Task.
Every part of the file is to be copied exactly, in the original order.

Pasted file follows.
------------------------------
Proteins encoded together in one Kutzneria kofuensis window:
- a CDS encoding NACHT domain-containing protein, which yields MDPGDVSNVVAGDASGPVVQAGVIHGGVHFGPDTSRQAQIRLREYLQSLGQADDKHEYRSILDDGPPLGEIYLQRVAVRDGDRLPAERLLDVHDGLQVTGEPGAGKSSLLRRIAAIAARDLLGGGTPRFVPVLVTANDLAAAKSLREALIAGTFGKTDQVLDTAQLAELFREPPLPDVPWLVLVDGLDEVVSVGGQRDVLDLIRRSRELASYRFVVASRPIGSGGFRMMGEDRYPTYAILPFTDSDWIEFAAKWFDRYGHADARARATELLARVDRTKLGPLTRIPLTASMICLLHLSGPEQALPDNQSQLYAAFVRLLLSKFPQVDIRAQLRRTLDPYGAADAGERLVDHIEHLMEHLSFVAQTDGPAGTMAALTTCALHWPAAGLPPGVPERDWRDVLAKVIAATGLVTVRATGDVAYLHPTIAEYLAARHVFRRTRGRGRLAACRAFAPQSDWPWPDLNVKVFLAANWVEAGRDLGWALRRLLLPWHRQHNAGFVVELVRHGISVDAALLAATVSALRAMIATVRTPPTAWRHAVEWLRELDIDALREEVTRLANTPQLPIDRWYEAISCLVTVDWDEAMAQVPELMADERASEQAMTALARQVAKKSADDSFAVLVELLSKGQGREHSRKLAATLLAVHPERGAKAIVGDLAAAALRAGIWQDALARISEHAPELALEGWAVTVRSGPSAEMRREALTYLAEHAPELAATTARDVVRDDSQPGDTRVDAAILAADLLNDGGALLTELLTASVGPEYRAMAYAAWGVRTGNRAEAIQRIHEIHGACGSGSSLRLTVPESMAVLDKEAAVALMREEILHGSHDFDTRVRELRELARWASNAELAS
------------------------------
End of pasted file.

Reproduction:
Proteins encoded together in one Kutzneria kofuensis window:
- a CDS encoding NACHT domain-containing protein, which yields MDPGDVSNVVAGDASGPVVQAGVIHGGVHFGPDTSRQAQIRLREYLQSLGQADDKHEYRSILDDGPPLGEIYLQRVAVRDGDRLPAERLLDVHDGLQVTGEPGAGKSSLLRRIAAIAARDLLGGGTPRFVPVLVTANDLAAAKSLREALIAGTFGKTDQVLDTAQLAELFREPPLPDVPWLVLVDGLDEVVSVGGQRDVLDLIRRSRELASYRFVVASRPIGSGGFRMMGEDRYPTYAILPFTDSDWIEFAAKWFDRYGHADARARATELLARVDRTKLGPLTRIPLTASMICLLHLSGPEQALPDNQSQLYAAFVRLLLSKFPQVDIRAQLRRTLDPYGAADAGERLVDHIEHLMEHLSFVAQTDGPAGTMAALTTCALHWPAAGLPPGVPERDWRDVLAKVIAATGLVTVRATGDVAYLHPTIAEYLAARHVFRRTRGRGRLAACRAFAPQSDWPWPDLNVKVFLAANWVEAGRDLGWALRRLLLPWHRQHNAGFVVELVRHGISVDAALLAATVSALRAMIATVRTPPTAWRHAVEWLRELDIDALREEVTRLANTPQLPIDRWYEAISCLVTVDWDEAMAQVPELMADERASEQAMTALARQVAKKSADDSFAVLVELLSKGQGREHSRKLAATLLAVHPERGAKAIVGDLAAAALRAGIWQDALARISEHAPELALEGWAVTVRSGPSAEMRREALTYLAEHAPELAATTARDVVRDDSQPGDTRVDAAILAADLLNDGGALLTELLTASVGPEYRAMAYAAWGVRTGNRAEAIQRIHEIHGACGSGSSLRLTVPESMAVLDKEAAVALMREEILHGSHDFDTRVRELRELARWASNAELAS